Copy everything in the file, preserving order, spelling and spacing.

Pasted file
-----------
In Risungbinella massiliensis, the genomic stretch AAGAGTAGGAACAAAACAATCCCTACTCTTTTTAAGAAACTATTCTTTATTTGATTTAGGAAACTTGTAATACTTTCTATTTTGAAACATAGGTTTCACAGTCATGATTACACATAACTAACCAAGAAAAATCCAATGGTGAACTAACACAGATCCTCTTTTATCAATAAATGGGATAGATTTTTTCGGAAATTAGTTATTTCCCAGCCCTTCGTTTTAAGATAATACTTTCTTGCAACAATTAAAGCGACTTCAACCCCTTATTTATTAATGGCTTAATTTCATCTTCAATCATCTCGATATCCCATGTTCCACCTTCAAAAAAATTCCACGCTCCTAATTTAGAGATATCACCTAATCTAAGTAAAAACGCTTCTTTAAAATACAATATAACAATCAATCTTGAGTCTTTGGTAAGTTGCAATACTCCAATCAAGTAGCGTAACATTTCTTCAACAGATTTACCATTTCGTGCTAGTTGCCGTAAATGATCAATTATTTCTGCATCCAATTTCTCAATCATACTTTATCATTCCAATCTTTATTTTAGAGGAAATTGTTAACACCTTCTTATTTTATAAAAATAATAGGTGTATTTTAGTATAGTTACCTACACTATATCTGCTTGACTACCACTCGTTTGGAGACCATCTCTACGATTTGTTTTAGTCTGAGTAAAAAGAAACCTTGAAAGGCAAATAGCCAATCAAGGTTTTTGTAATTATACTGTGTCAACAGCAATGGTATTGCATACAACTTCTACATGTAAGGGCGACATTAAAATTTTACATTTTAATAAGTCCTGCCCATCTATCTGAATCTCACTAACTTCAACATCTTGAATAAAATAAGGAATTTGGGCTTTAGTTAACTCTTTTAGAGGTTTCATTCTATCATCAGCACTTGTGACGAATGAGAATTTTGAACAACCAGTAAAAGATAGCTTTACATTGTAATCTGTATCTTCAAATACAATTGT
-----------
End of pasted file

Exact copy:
In Risungbinella massiliensis, the genomic stretch AAGAGTAGGAACAAAACAATCCCTACTCTTTTTAAGAAACTATTCTTTATTTGATTTAGGAAACTTGTAATACTTTCTATTTTGAAACATAGGTTTCACAGTCATGATTACACATAACTAACCAAGAAAAATCCAATGGTGAACTAACACAGATCCTCTTTTATCAATAAATGGGATAGATTTTTTCGGAAATTAGTTATTTCCCAGCCCTTCGTTTTAAGATAATACTTTCTTGCAACAATTAAAGCGACTTCAACCCCTTATTTATTAATGGCTTAATTTCATCTTCAATCATCTCGATATCCCATGTTCCACCTTCAAAAAAATTCCACGCTCCTAATTTAGAGATATCACCTAATCTAAGTAAAAACGCTTCTTTAAAATACAATATAACAATCAATCTTGAGTCTTTGGTAAGTTGCAATACTCCAATCAAGTAGCGTAACATTTCTTCAACAGATTTACCATTTCGTGCTAGTTGCCGTAAATGATCAATTATTTCTGCATCCAATTTCTCAATCATACTTTATCATTCCAATCTTTATTTTAGAGGAAATTGTTAACACCTTCTTATTTTATAAAAATAATAGGTGTATTTTAGTATAGTTACCTACACTATATCTGCTTGACTACCACTCGTTTGGAGACCATCTCTACGATTTGTTTTAGTCTGAGTAAAAAGAAACCTTGAAAGGCAAATAGCCAATCAAGGTTTTTGTAATTATACTGTGTCAACAGCAATGGTATTGCATACAACTTCTACATGTAAGGGCGACATTAAAATTTTACATTTTAATAAGTCCTGCCCATCTATCTGAATCTCACTAACTTCAACATCTTGAATAAAATAAGGAATTTGGGCTTTAGTTAACTCTTTTAGAGGTTTCATTCTATCATCAGCACTTGTGACGAATGAGAATTTTGAACAACCAGTAAAAGATAGCTTTACATTGTAATCTGTATCTTCAAATACAATTGT